A Box of Soap
by Don Vowell

You’ll be surprised to learn that an encounter with black-legged Kittiwakes is the key to happiness.  I never saw it coming.

Think back to a meeting, event, appointment, or date you were dreading that actually turned out to be a pleasure.  Think back also to an outing you eagerly looked forward to that turned out sort of hum-drum.

That’s two kinds of happiness.  The anticipation can invigorate you for some time before the fact.  But the unexpected delight found where it was least expected is the more memorable by far.

A recent Washington Post article attempted scientific explanation.  Neuroscientist Robb Rutledge of the Max Planck Institute, the author of the quoted study, said – “Happiness is not about how well you’re doing in general, but rather if you’re doing better than expected.”

As the laziest person in America the immediate solution occurring to me was to simply lower expectations, but this level of pessimism might make you sort of unhappy in the space between surprises.

If you finally get the chance to take a friend to a concert by your favorite artist in the world, your anticipation can increasingly buoy your mood for several days.  If the show doesn’t quite live up to your expectations, those several days of elevated mood are not lost.

How you feel right now depends some on the balance between overall expectation and degree of surprise.  Rutledge’s study indicates that surprise matters more.  When you have a truly great meal at a restaurant it makes you much happier if you just had no idea it would be so good.  Had you counted on that wonderful meal the unforeseen treat would have been lost.  We have experienced this a few times because of our predilection for wandering into strange little restaurants when away from home.  Many times we just get strange little meals but once in a while we get an unforgettably fine meal.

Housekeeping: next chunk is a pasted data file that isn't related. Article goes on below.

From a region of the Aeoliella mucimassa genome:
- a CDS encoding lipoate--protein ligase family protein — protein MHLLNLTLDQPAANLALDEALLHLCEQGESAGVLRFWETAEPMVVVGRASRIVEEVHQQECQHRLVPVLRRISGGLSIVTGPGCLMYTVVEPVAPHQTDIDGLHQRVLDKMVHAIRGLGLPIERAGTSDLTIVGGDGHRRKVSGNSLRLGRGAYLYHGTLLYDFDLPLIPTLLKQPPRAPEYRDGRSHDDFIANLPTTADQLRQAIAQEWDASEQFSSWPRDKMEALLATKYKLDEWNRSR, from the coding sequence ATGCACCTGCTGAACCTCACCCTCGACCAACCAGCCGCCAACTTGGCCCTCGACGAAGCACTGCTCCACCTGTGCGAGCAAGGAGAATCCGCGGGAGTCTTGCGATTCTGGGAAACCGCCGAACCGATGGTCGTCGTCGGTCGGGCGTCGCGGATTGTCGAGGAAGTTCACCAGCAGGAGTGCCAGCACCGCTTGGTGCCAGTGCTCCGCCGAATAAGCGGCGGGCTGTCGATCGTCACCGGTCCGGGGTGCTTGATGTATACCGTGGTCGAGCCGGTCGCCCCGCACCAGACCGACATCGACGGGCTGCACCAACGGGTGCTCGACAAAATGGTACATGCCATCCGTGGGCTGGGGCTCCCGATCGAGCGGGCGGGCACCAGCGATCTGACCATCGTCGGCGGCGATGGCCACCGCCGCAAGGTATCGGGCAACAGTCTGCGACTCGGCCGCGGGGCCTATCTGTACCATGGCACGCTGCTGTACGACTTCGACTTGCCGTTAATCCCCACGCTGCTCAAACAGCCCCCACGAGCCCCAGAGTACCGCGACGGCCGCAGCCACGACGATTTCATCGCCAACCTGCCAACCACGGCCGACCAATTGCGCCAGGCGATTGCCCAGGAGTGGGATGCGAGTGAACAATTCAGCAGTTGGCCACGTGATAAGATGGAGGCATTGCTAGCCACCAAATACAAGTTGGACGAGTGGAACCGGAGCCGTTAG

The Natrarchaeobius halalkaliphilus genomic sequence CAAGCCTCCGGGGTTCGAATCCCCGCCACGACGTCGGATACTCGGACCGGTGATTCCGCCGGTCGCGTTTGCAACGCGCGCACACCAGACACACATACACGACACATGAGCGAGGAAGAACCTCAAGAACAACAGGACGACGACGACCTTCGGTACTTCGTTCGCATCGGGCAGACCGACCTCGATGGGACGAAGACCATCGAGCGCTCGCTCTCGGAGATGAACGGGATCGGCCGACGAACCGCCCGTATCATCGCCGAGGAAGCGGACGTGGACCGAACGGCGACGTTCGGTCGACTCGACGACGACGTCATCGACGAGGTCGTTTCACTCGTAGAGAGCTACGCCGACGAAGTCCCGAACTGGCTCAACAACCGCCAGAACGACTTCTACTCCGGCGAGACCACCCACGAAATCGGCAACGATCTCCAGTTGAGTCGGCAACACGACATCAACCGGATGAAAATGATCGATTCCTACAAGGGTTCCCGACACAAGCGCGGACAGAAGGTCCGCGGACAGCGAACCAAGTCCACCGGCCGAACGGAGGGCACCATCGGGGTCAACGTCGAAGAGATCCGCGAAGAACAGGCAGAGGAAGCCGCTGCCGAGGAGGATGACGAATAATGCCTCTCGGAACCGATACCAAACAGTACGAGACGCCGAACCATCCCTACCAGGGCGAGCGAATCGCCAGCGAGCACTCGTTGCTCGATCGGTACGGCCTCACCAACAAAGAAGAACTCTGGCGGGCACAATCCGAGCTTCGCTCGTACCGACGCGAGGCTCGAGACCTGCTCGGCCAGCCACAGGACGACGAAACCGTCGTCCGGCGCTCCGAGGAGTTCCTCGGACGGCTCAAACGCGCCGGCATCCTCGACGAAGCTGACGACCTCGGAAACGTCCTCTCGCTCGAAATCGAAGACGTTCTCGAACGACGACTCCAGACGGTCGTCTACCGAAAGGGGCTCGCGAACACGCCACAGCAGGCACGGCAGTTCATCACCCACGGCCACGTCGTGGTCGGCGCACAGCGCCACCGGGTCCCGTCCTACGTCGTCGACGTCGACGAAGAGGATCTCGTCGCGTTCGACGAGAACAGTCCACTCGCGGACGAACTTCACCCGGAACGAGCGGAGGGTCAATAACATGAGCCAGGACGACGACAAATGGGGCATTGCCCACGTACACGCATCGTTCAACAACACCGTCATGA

We’ve just returned from Alaska.  My sister kindly included us in her retirement tour of the state.

We have seen some of Alaska so our expectations were high, but that left plenty of room for surprise. She booked passage on an Alaska Marine Ferry from Whittier to Valdez.  The compound amazement included being on that ferry, making a startlingly close pass to one of the icebergs feeding out of Columbia Glacier, spotting the Kittiwakes resting on a flat spot atop the iceberg, and actually negotiating all the knobs and dials on the camera to get a couple pictures while passing at 14 knots.  I was elated and even had a silly grin for a bit.

Now as I look back, the pictures are not crisp enough for serious enlargement and I wish I had a do-over.  None of that matters – the momentary elation cannot be reduced.

Nor can it be reproduced.  The other inevitable conclusion from this study is that happiness is impermanent – we are hard-wired to want more happiness.  I confidently look forward to more moments like that iceberg encounter.  That is what keeps us moving forward.

I have been absent from this space for a while because the capacity to surprise seemed lost.  You and I both can get tired of whiny liberal drivel.  Then I watched a special about poet and pacifist William Stafford.  He advised that if you feel stuck in what you write, lower your standards and keep going.  I might agree with those who believe my standards cannot be lower.  But maybe there will be a surprise that pleases us.

(Don Vowell lives in Keizer. He gets on his soapbox regularly in the Keizertimes.)